A new health breakthrough says that eating colorful fruits and vegetables may delay or even prevent the condition known as amyotrophic lateral sclerosis (ALS), or more widely known as Lou Gehrig’s disease. The natural chemicals making those healthy foods bright in color are responsible.
Those chemicals would be carotenoids, particularly beta-carotene and lutein. They were linked with ALS protection, whereas lycopene (found largely in tomatoes) and vitamin C were not. Any fruits or vegetables that are bright red, yellow, or orange are swimming in carotenoids—known for their powerful disease-preventing abilities.
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ALS is a progressive neurological disease that attacks neurons in the brain and spinal cord, which control voluntary muscles. As the upper and lower motor neurons degenerate, the muscles they control gradually weaken and waste away, leading to paralysis. It develops between ages 40 and 70, with men more at risk. This is the biggest study to look at the role of antioxidants in food and ALS prevention.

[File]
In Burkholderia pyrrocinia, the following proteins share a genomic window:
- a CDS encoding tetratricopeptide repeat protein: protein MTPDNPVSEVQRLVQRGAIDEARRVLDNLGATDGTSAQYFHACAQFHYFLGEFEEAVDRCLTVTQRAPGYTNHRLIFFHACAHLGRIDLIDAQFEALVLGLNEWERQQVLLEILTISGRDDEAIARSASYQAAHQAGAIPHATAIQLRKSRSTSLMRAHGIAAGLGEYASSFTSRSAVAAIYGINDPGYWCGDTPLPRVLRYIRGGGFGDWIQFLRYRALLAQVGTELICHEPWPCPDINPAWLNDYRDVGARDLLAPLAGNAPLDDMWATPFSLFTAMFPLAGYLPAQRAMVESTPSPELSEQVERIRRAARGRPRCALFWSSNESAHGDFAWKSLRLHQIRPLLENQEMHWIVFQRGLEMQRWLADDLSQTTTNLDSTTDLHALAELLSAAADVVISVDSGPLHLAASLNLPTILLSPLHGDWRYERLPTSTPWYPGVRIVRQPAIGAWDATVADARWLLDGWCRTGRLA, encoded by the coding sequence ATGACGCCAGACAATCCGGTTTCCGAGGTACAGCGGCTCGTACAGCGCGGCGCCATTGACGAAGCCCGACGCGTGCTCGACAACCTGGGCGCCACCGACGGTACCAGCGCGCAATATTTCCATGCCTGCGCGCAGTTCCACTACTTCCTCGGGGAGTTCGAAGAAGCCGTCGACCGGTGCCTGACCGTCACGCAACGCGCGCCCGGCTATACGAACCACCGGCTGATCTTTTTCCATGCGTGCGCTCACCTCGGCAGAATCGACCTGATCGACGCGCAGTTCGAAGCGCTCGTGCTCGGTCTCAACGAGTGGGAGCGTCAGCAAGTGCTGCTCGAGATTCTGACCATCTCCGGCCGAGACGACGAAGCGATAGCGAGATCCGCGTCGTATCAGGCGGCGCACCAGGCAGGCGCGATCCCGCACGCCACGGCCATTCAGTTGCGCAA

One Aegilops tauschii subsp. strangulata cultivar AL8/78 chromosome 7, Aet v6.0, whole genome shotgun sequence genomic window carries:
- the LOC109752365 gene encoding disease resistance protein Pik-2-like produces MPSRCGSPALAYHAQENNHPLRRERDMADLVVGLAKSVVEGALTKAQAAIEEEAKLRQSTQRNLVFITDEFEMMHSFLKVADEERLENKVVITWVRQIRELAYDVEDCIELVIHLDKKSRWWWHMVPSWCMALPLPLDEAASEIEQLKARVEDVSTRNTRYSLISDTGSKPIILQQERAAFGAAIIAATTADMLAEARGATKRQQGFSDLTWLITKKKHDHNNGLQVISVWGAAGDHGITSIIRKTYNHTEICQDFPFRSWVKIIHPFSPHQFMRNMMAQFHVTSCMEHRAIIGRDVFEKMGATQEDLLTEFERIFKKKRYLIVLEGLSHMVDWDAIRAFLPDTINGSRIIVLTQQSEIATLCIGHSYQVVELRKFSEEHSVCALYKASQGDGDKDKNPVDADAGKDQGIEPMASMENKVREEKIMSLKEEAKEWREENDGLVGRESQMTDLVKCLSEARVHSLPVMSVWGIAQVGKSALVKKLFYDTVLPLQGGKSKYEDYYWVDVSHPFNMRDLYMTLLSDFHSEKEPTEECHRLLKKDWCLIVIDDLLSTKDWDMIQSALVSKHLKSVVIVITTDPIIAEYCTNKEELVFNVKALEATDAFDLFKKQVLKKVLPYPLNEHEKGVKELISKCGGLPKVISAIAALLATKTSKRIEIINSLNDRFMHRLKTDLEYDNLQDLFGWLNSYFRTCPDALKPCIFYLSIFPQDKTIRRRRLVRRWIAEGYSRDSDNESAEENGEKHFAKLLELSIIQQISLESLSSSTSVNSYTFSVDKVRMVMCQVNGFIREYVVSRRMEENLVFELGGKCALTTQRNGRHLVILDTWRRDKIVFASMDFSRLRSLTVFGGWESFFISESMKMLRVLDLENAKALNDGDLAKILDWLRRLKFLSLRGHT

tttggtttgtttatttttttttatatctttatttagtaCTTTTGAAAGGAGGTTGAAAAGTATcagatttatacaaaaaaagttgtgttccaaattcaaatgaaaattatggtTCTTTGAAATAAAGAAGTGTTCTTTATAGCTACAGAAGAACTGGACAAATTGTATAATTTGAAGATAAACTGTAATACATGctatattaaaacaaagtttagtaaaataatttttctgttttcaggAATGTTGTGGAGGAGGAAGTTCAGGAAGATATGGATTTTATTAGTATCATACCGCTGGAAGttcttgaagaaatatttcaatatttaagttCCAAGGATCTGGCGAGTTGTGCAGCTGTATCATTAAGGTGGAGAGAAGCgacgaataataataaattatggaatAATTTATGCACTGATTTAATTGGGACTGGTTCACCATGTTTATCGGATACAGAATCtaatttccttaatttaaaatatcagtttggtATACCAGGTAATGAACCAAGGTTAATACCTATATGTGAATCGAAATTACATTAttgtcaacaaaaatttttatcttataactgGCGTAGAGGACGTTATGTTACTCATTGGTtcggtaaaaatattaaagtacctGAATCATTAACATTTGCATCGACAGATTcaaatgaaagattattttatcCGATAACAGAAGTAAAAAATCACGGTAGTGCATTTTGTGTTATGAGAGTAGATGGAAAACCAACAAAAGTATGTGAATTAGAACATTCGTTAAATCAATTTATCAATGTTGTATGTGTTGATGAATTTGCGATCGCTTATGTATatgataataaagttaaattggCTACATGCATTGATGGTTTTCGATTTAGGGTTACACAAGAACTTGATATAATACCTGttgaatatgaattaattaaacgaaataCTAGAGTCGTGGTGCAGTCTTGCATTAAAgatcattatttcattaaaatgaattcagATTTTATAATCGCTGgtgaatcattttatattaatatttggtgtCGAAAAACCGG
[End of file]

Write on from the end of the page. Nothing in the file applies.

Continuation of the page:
Using data from five large population studies, researchers investigated more than one million people. They uncovered about 1,100 ALS cases. They found that a greater total carotenoid intake was linked to reduced risk of ALS. Those who ate more carotenoids were more likely to exercise, have an advanced degree, have higher vitamin C consumption, and take vitamin C and E supplements.
Also, those with diets high in beta-carotene and lutein (the latter is found in dark green vegetables) had a lower risk. They concluded that consuming carotenoid-rich foods may help prevent or delay the onset of Lou Gehrig’s disease. Following such a diet is extremely healthy for a long list of other reasons as well. Seeing the protective powers against this mysterious, difficult ailment shows the heightened powers of these healthy chemicals.
Sources for Today’s Articles:
These Kinds of Foods May Help Prevent ALS
Fitzgerald, K., et al., “Intakes of Vitamin C and Carotenoids and Risk of Amyotrophic Lateral Sclerosis,” Annals of Neurology, published online January 29, 2013.